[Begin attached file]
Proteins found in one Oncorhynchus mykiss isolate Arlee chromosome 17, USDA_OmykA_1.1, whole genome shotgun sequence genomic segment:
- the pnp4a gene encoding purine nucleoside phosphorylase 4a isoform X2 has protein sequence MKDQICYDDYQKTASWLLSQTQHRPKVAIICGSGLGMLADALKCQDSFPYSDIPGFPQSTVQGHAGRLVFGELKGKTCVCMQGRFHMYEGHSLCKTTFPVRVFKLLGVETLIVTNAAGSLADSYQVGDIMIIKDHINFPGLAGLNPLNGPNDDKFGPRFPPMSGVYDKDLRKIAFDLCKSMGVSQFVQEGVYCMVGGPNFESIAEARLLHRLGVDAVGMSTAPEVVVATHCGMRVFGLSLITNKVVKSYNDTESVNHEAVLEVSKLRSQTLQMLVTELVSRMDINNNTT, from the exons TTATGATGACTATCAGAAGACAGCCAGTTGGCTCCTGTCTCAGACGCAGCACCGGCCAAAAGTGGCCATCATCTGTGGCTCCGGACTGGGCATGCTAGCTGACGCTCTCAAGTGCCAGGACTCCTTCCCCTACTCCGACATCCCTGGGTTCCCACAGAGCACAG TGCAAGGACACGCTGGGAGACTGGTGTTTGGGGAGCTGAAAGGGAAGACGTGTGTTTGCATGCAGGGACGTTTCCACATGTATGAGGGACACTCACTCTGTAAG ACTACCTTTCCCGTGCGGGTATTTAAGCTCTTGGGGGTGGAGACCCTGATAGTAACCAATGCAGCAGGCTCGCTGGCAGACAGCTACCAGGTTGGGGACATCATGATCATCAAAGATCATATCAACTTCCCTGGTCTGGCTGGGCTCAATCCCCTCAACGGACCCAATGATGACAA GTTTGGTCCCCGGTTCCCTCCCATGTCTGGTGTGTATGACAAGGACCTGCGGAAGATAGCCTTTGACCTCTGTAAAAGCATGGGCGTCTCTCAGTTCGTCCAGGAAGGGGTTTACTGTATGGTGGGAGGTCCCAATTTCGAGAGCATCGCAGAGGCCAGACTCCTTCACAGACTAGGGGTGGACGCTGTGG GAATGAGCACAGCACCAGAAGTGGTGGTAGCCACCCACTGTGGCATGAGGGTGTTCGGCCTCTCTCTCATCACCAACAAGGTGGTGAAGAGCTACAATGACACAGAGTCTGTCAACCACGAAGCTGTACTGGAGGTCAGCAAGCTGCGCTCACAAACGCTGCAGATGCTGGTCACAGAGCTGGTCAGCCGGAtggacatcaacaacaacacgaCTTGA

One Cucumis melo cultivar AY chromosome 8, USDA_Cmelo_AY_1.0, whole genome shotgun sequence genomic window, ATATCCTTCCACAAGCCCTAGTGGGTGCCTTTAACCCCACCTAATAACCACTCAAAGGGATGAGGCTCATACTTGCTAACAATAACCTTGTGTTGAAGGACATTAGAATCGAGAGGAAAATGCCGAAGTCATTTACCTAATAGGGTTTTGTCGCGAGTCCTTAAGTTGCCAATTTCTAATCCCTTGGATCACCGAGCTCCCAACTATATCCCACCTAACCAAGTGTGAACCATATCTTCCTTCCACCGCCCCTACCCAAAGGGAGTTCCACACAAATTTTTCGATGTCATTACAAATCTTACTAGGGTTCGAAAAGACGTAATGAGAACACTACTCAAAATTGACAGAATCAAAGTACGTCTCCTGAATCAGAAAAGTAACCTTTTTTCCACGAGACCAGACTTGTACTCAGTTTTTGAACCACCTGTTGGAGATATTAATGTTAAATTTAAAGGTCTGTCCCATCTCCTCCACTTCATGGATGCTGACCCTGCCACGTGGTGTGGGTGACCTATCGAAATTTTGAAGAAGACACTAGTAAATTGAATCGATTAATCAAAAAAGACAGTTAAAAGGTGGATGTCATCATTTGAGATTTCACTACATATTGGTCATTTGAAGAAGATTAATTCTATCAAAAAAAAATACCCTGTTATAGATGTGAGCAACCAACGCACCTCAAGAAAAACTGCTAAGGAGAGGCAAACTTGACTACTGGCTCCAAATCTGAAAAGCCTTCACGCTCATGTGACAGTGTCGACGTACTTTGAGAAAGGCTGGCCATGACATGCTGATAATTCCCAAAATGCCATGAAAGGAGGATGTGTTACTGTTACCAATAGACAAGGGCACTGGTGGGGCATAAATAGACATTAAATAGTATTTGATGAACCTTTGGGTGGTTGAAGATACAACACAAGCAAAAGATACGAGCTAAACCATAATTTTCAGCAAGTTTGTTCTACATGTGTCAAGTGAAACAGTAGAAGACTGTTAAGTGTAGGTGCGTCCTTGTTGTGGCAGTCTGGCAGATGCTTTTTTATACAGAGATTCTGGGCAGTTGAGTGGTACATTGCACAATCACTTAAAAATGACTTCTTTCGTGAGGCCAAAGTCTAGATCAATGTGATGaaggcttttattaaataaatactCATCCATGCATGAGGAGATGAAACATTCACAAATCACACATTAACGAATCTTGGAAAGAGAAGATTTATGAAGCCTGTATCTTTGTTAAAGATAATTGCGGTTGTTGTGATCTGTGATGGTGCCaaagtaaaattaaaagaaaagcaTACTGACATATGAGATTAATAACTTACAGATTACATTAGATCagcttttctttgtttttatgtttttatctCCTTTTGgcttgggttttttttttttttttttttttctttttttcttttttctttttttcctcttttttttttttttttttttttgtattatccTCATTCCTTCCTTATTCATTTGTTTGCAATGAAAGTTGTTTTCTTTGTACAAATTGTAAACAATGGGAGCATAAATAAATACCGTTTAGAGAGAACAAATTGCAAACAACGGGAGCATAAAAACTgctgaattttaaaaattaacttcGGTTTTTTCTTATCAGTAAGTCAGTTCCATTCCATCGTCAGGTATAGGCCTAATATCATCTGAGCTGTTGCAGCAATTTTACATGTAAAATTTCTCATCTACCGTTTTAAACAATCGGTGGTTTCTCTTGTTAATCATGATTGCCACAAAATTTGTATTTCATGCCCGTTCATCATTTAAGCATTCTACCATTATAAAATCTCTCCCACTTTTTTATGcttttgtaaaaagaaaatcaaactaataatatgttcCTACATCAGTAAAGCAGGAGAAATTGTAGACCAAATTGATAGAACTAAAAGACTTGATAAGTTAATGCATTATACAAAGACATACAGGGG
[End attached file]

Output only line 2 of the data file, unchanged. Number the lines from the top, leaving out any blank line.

- the pnp4a gene encoding purine nucleoside phosphorylase 4a isoform X2 has protein sequence MKDQICYDDYQKTASWLLSQTQHRPKVAIICGSGLGMLADALKCQDSFPYSDIPGFPQSTVQGHAGRLVFGELKGKTCVCMQGRFHMYEGHSLCKTTFPVRVFKLLGVETLIVTNAAGSLADSYQVGDIMIIKDHINFPGLAGLNPLNGPNDDKFGPRFPPMSGVYDKDLRKIAFDLCKSMGVSQFVQEGVYCMVGGPNFESIAEARLLHRLGVDAVGMSTAPEVVVATHCGMRVFGLSLITNKVVKSYNDTESVNHEAVLEVSKLRSQTLQMLVTELVSRMDINNNTT, from the exons TTATGATGACTATCAGAAGACAGCCAGTTGGCTCCTGTCTCAGACGCAGCACCGGCCAAAAGTGGCCATCATCTGTGGCTCCGGACTGGGCATGCTAGCTGACGCTCTCAAGTGCCAGGACTCCTTCCCCTACTCCGACATCCCTGGGTTCCCACAGAGCACAG TGCAAGGACACGCTGGGAGACTGGTGTTTGGGGAGCTGAAAGGGAAGACGTGTGTTTGCATGCAGGGACGTTTCCACATGTATGAGGGACACTCACTCTGTAAG ACTACCTTTCCCGTGCGGGTATTTAAGCTCTTGGGGGTGGAGACCCTGATAGTAACCAATGCAGCAGGCTCGCTGGCAGACAGCTACCAGGTTGGGGACATCATGATCATCAAAGATCATATCAACTTCCCTGGTCTGGCTGGGCTCAATCCCCTCAACGGACCCAATGATGACAA GTTTGGTCCCCGGTTCCCTCCCATGTCTGGTGTGTATGACAAGGACCTGCGGAAGATAGCCTTTGACCTCTGTAAAAGCATGGGCGTCTCTCAGTTCGTCCAGGAAGGGGTTTACTGTATGGTGGGAGGTCCCAATTTCGAGAGCATCGCAGAGGCCAGACTCCTTCACAGACTAGGGGTGGACGCTGTGG GAATGAGCACAGCACCAGAAGTGGTGGTAGCCACCCACTGTGGCATGAGGGTGTTCGGCCTCTCTCTCATCACCAACAAGGTGGTGAAGAGCTACAATGACACAGAGTCTGTCAACCACGAAGCTGTACTGGAGGTCAGCAAGCTGCGCTCACAAACGCTGCAGATGCTGGTCACAGAGCTGGTCAGCCGGAtggacatcaacaacaacacgaCTTGA